5. As for adding a garage in a less obtrusive manner, the Victorian-era flats just two doors down located at 2850 Sacramento probably offer the best practical example. A hole was punched into the wall fronting the sidewalk and a drive was excavated with the garage door set back several feet from the sidewalk, resulting in less visual impact on the streetscape.

          6. Chris, the reader shouldn’t have to wonder what photos you are referencing – you should provide the link with your comment. Thanks to Notcom (Sir Linkalot) we see the photo. Talk about Frankenhouse – 2826 Sacramento was ruined. Not just the boxy garage, but the facade was completely stripped of it’s Victorian detail.

          7. Sir Linkalot: I like it…thank you!!

            Back to 2826: it seems mostly to have suffered a decapitation – if we assume it started life with a gabled roof – which to me suggests some kind of trauma…maybe a fire ?? I wasn’t able to find any record of such, but there were of its many times being offered for sale:

            1965: $52,500
            1966: $56,500
            1971: $64,000
            1973: $95,000 (reduced to $88,000)
            1977: $240,000
            1980: $395,000 (reduced to $379,000)
            1983: $439,000
            1996: $949,000

            SS readers may start to notice a pattern here, but there’s actually more to the story. A lot more.

            During that 1973 offering it became the subject of multipage spread in the 12/16/73 ‘Long Beach Independent Press-Telegram’: the property had been acquired for $44,000 – !! – two years earlier by one Roger Beers who had spent the interim repairing the damage done from its time as a “hippie commune” and also “removing the vast vestiges of 1920’s vulgarity from the frequently remodeled interior” (in 1921 it had briefly been the home of a quack-cure spa…maybe it was cut down at that point).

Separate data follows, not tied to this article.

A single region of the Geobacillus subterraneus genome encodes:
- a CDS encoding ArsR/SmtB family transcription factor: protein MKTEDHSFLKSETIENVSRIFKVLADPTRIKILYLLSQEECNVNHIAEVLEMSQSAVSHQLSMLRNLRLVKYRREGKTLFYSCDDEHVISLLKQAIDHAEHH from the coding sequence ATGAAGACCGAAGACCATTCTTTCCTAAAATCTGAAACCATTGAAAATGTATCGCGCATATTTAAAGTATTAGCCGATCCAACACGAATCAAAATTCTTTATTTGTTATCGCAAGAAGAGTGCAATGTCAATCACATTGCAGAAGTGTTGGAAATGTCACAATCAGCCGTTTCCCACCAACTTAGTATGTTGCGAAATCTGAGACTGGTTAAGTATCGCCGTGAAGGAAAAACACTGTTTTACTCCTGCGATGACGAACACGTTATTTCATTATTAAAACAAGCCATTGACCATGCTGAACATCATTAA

Flipping, it seems, is nothing new.

          8. Sockettome, I am not a reporter, nor am I writing a professional dissertation. I simply mentioned off-hand that there is a photo of a nearby house form the early 1950’s with a modern garage. So, can the attitude. Your imperious tone is not something that serves you well. Also, you can have whatever opinion you like, but 2838 Sacramento was not “completely ruined,” and it is a lovely home. I agree the garages take away from streetscape, but they are not the end of the world. Save the drama for your momma.

          9. As for 2826 Sacramento, it has been mostly restored to its original Victorian style. It was stripped of its architectural decoration in the early 1950’s photo, but this façade modernization was later reversed in a subsequent renovation.

  3. last sale listed and closed over asking in two weeks. this sale two months. sold in 2015 for 5m. overall i think this is a good market apple regardless of upgrades. and personally i liked the house more in its 2015 configuration and design.